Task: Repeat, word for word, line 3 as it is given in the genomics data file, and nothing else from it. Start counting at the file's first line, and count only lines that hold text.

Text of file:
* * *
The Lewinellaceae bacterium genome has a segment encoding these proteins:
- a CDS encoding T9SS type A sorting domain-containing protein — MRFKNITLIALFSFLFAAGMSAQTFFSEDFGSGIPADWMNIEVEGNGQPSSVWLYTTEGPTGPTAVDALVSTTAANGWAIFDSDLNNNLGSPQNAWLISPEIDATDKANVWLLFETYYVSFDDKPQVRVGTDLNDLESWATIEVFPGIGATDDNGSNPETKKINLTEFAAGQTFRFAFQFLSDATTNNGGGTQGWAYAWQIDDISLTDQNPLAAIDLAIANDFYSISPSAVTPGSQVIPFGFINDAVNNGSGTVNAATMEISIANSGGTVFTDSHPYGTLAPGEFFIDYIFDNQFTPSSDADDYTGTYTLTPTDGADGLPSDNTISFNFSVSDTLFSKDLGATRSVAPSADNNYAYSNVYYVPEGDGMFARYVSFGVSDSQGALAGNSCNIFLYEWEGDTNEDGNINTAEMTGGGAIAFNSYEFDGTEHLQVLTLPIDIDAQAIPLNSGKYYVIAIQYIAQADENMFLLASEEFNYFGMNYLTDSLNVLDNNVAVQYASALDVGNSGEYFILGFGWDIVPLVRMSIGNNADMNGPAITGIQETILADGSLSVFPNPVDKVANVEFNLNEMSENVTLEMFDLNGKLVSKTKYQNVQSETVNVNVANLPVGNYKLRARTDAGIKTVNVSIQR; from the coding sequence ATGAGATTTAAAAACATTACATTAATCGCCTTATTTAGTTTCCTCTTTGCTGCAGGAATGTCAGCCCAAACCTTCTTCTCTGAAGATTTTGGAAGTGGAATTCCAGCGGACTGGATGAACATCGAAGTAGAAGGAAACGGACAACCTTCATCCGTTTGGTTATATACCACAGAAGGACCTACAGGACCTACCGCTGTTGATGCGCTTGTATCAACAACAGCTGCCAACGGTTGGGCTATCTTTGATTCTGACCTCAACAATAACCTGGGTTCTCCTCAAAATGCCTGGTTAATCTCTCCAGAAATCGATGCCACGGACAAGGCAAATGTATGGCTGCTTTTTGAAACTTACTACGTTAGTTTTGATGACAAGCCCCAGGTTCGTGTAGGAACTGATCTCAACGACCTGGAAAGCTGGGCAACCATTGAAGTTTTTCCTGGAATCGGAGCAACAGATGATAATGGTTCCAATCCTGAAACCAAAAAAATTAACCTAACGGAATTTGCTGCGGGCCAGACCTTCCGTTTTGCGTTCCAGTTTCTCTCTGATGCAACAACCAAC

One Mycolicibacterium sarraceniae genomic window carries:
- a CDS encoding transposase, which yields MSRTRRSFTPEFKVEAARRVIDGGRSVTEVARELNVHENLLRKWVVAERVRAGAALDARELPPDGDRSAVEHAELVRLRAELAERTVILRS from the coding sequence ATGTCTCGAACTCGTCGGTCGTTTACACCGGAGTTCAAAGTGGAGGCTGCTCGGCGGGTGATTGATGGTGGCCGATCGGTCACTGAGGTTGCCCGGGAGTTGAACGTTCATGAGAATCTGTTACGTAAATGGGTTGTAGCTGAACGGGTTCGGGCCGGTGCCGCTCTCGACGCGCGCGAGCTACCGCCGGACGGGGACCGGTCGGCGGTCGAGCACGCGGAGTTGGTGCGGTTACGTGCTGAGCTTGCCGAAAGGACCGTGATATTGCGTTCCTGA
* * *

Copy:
One Mycolicibacterium sarraceniae genomic window carries: